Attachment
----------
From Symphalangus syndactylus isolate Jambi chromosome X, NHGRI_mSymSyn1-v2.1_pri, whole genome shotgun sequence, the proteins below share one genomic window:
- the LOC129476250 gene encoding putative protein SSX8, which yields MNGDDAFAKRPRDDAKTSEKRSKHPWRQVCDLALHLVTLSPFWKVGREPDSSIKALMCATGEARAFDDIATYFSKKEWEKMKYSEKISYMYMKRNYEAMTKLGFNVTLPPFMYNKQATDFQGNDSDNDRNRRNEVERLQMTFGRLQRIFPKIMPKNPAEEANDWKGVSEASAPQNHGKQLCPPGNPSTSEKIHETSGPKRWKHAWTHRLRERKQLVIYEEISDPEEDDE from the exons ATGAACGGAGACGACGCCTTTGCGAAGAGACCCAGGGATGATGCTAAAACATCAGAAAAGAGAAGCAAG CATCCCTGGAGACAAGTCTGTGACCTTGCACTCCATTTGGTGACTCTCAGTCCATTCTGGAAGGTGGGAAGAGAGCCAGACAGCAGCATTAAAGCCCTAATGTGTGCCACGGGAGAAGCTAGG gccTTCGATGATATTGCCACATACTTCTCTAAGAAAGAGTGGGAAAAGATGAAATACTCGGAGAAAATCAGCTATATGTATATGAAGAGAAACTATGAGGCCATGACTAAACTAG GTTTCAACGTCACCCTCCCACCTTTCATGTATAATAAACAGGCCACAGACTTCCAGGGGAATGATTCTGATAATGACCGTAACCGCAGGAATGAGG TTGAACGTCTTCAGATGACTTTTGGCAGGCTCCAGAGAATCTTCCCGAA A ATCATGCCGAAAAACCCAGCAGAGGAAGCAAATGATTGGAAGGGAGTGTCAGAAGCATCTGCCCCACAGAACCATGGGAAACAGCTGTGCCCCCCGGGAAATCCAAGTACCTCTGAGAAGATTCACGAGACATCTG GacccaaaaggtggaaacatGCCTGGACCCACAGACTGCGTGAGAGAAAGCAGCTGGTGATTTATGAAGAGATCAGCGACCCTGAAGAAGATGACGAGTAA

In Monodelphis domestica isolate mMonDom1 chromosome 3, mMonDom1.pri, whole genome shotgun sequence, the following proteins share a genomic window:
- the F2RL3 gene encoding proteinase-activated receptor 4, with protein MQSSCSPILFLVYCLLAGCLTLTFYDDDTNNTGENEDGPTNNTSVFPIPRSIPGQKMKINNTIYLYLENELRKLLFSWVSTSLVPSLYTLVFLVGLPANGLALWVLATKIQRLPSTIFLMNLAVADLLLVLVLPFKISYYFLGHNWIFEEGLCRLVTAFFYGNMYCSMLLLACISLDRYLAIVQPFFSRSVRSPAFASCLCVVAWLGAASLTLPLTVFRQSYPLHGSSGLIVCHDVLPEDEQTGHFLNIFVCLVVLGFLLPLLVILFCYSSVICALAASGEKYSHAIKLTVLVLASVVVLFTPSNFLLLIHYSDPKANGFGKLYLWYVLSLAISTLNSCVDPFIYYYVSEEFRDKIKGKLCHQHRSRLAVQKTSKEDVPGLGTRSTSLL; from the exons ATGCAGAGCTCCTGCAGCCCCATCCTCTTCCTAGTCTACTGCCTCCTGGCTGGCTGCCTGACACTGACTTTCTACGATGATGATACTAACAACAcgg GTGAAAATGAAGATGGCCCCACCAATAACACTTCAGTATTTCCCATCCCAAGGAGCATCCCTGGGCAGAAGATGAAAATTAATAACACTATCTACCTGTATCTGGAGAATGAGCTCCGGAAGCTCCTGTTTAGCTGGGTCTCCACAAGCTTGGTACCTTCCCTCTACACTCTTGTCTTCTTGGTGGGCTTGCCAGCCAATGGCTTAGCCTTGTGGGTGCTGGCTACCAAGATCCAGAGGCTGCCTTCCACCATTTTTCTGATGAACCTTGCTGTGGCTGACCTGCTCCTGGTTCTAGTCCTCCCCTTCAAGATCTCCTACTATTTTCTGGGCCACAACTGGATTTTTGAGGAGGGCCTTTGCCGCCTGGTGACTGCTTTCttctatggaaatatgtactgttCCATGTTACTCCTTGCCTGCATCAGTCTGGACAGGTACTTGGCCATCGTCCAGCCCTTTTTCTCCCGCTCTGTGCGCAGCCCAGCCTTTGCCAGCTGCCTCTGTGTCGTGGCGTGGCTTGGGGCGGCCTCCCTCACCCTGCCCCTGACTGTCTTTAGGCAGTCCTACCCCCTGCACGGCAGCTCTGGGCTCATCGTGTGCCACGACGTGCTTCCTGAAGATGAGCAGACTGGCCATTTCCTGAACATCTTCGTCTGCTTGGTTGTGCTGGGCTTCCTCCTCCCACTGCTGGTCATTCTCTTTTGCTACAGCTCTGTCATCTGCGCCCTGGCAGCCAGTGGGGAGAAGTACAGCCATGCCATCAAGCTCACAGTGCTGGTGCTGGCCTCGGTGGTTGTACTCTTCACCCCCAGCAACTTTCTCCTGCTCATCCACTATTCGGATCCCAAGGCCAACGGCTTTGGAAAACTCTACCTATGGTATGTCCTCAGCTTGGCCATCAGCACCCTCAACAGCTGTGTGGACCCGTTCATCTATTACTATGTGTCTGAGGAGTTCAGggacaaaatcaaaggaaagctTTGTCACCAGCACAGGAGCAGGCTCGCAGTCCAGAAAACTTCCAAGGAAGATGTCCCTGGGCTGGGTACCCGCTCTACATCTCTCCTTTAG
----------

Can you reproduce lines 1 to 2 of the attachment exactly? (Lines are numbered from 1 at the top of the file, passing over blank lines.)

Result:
From Symphalangus syndactylus isolate Jambi chromosome X, NHGRI_mSymSyn1-v2.1_pri, whole genome shotgun sequence, the proteins below share one genomic window:
- the LOC129476250 gene encoding putative protein SSX8, which yields MNGDDAFAKRPRDDAKTSEKRSKHPWRQVCDLALHLVTLSPFWKVGREPDSSIKALMCATGEARAFDDIATYFSKKEWEKMKYSEKISYMYMKRNYEAMTKLGFNVTLPPFMYNKQATDFQGNDSDNDRNRRNEVERLQMTFGRLQRIFPKIMPKNPAEEANDWKGVSEASAPQNHGKQLCPPGNPSTSEKIHETSGPKRWKHAWTHRLRERKQLVIYEEISDPEEDDE from the exons ATGAACGGAGACGACGCCTTTGCGAAGAGACCCAGGGATGATGCTAAAACATCAGAAAAGAGAAGCAAG CATCCCTGGAGACAAGTCTGTGACCTTGCACTCCATTTGGTGACTCTCAGTCCATTCTGGAAGGTGGGAAGAGAGCCAGACAGCAGCATTAAAGCCCTAATGTGTGCCACGGGAGAAGCTAGG gccTTCGATGATATTGCCACATACTTCTCTAAGAAAGAGTGGGAAAAGATGAAATACTCGGAGAAAATCAGCTATATGTATATGAAGAGAAACTATGAGGCCATGACTAAACTAG GTTTCAACGTCACCCTCCCACCTTTCATGTATAATAAACAGGCCACAGACTTCCAGGGGAATGATTCTGATAATGACCGTAACCGCAGGAATGAGG TTGAACGTCTTCAGATGACTTTTGGCAGGCTCCAGAGAATCTTCCCGAA A ATCATGCCGAAAAACCCAGCAGAGGAAGCAAATGATTGGAAGGGAGTGTCAGAAGCATCTGCCCCACAGAACCATGGGAAACAGCTGTGCCCCCCGGGAAATCCAAGTACCTCTGAGAAGATTCACGAGACATCTG GacccaaaaggtggaaacatGCCTGGACCCACAGACTGCGTGAGAGAAAGCAGCTGGTGATTTATGAAGAGATCAGCGACCCTGAAGAAGATGACGAGTAA